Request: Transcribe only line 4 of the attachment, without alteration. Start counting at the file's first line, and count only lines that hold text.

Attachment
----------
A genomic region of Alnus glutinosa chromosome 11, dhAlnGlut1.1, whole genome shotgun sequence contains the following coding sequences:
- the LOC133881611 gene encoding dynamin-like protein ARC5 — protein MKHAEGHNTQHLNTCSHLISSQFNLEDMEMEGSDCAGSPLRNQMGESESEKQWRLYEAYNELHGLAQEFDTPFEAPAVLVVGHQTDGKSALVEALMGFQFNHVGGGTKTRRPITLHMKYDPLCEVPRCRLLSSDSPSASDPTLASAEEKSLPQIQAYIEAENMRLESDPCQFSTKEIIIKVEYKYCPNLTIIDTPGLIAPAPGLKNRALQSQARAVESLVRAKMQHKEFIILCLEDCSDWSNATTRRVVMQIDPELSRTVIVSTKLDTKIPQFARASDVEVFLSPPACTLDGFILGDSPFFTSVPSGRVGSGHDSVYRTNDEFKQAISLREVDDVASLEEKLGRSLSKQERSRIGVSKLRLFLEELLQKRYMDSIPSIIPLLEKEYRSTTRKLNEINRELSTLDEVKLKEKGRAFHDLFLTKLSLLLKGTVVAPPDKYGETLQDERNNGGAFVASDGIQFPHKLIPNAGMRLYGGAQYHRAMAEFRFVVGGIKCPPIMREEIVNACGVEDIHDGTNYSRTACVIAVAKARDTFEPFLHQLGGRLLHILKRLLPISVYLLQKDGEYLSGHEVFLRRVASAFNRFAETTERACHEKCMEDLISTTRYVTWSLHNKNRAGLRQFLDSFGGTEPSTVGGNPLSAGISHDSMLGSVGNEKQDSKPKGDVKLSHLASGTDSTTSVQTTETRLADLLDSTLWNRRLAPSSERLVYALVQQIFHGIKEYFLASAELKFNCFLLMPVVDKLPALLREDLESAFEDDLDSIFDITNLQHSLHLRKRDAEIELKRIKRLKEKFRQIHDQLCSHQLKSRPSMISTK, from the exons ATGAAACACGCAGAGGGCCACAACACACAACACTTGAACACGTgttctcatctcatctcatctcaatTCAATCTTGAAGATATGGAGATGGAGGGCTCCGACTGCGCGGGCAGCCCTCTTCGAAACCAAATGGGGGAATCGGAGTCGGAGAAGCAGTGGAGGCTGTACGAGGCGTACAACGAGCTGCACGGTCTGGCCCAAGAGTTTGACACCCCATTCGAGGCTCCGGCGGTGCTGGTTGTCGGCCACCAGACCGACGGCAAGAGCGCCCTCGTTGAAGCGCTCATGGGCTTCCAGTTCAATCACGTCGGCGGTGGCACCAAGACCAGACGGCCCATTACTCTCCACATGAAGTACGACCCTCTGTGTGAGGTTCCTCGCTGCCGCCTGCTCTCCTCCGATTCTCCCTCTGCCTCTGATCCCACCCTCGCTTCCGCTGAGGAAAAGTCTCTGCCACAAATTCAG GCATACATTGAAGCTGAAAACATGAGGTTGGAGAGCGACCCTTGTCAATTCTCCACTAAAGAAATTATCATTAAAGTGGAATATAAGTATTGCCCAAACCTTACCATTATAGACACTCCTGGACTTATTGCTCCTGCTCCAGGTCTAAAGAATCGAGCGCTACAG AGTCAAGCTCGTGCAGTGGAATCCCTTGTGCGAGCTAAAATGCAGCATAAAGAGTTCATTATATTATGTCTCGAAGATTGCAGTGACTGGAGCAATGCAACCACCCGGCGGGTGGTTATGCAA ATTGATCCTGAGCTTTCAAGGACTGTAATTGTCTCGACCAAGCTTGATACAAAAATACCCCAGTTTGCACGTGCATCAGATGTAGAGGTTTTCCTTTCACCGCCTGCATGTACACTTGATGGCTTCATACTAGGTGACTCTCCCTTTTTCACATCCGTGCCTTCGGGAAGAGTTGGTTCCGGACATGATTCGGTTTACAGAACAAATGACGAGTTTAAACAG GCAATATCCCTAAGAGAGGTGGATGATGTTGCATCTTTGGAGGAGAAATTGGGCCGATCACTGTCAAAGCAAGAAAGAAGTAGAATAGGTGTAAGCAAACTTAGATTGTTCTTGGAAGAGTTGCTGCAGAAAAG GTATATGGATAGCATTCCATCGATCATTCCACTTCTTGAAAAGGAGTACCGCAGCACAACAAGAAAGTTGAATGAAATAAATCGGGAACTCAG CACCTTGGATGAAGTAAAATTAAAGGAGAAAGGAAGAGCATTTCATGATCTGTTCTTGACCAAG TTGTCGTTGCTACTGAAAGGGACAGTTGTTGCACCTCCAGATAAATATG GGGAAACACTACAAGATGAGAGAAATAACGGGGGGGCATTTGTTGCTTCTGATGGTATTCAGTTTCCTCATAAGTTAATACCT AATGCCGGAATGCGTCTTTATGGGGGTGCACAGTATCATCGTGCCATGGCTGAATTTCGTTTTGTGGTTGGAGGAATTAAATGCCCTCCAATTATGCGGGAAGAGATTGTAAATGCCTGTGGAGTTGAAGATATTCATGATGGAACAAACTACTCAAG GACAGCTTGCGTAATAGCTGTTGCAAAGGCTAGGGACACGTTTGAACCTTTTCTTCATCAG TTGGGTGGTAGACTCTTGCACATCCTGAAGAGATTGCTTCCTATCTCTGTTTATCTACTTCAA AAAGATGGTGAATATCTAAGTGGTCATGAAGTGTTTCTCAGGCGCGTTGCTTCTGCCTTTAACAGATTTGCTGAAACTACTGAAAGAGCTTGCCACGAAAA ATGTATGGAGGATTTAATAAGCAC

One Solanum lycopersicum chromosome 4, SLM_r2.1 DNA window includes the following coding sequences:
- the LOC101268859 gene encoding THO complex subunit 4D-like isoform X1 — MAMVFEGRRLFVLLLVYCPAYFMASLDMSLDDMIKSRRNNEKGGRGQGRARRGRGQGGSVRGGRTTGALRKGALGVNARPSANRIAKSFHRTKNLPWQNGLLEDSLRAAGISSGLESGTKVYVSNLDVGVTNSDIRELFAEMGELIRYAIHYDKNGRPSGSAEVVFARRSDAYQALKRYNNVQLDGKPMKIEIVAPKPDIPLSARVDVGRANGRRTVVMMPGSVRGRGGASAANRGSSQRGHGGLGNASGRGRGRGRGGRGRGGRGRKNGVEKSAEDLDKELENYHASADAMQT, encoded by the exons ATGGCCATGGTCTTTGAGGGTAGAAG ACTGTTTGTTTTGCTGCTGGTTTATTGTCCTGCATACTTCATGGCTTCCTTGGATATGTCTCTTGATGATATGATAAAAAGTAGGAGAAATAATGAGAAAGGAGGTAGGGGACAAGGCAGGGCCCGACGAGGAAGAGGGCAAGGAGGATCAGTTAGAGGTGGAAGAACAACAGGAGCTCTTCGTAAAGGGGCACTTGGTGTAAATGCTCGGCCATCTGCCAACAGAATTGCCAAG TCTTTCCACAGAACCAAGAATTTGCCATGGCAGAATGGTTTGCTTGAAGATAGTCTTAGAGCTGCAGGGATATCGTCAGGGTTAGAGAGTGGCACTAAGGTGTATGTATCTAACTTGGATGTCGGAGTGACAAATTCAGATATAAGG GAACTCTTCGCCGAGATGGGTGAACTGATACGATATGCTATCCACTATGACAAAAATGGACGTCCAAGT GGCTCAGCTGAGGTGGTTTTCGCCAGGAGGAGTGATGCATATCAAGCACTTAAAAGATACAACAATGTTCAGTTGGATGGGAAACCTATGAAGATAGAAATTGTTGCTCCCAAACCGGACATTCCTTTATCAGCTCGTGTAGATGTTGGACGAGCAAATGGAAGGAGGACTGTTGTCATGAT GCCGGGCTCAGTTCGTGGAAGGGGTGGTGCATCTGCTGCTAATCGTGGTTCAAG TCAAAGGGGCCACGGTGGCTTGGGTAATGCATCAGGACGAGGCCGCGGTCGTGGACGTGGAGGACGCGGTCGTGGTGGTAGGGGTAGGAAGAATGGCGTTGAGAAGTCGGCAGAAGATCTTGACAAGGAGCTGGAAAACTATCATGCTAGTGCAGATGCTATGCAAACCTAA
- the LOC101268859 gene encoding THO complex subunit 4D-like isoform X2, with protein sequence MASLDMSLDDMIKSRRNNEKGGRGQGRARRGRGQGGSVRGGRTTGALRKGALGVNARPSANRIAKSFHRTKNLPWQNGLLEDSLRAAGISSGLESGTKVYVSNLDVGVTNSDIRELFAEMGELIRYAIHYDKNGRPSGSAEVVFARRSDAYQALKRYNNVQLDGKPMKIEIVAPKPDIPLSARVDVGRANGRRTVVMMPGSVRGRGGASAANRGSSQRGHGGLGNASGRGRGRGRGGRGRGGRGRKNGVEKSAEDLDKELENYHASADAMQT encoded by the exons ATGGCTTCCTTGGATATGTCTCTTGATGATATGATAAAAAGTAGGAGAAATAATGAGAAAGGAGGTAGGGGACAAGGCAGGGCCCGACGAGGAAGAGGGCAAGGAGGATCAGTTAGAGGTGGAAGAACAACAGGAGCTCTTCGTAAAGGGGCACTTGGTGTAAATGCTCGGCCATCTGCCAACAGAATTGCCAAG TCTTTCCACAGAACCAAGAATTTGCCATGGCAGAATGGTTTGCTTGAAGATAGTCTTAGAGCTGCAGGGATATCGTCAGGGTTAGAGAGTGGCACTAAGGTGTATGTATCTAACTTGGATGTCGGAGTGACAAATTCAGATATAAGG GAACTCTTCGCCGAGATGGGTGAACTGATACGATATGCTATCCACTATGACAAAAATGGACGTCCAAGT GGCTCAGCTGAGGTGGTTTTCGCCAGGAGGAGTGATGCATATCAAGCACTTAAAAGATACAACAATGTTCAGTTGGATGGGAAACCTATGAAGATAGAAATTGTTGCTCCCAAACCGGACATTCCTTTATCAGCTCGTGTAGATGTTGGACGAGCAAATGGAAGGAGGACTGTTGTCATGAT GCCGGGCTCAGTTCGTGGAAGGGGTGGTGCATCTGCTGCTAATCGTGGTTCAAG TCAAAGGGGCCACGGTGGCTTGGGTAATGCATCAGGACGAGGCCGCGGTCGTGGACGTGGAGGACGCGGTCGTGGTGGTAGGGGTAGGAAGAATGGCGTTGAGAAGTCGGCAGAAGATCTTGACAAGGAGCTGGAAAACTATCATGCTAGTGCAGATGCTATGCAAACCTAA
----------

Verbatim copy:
- the LOC101268859 gene encoding THO complex subunit 4D-like isoform X1 — MAMVFEGRRLFVLLLVYCPAYFMASLDMSLDDMIKSRRNNEKGGRGQGRARRGRGQGGSVRGGRTTGALRKGALGVNARPSANRIAKSFHRTKNLPWQNGLLEDSLRAAGISSGLESGTKVYVSNLDVGVTNSDIRELFAEMGELIRYAIHYDKNGRPSGSAEVVFARRSDAYQALKRYNNVQLDGKPMKIEIVAPKPDIPLSARVDVGRANGRRTVVMMPGSVRGRGGASAANRGSSQRGHGGLGNASGRGRGRGRGGRGRGGRGRKNGVEKSAEDLDKELENYHASADAMQT, encoded by the exons ATGGCCATGGTCTTTGAGGGTAGAAG ACTGTTTGTTTTGCTGCTGGTTTATTGTCCTGCATACTTCATGGCTTCCTTGGATATGTCTCTTGATGATATGATAAAAAGTAGGAGAAATAATGAGAAAGGAGGTAGGGGACAAGGCAGGGCCCGACGAGGAAGAGGGCAAGGAGGATCAGTTAGAGGTGGAAGAACAACAGGAGCTCTTCGTAAAGGGGCACTTGGTGTAAATGCTCGGCCATCTGCCAACAGAATTGCCAAG TCTTTCCACAGAACCAAGAATTTGCCATGGCAGAATGGTTTGCTTGAAGATAGTCTTAGAGCTGCAGGGATATCGTCAGGGTTAGAGAGTGGCACTAAGGTGTATGTATCTAACTTGGATGTCGGAGTGACAAATTCAGATATAAGG GAACTCTTCGCCGAGATGGGTGAACTGATACGATATGCTATCCACTATGACAAAAATGGACGTCCAAGT GGCTCAGCTGAGGTGGTTTTCGCCAGGAGGAGTGATGCATATCAAGCACTTAAAAGATACAACAATGTTCAGTTGGATGGGAAACCTATGAAGATAGAAATTGTTGCTCCCAAACCGGACATTCCTTTATCAGCTCGTGTAGATGTTGGACGAGCAAATGGAAGGAGGACTGTTGTCATGAT GCCGGGCTCAGTTCGTGGAAGGGGTGGTGCATCTGCTGCTAATCGTGGTTCAAG TCAAAGGGGCCACGGTGGCTTGGGTAATGCATCAGGACGAGGCCGCGGTCGTGGACGTGGAGGACGCGGTCGTGGTGGTAGGGGTAGGAAGAATGGCGTTGAGAAGTCGGCAGAAGATCTTGACAAGGAGCTGGAAAACTATCATGCTAGTGCAGATGCTATGCAAACCTAA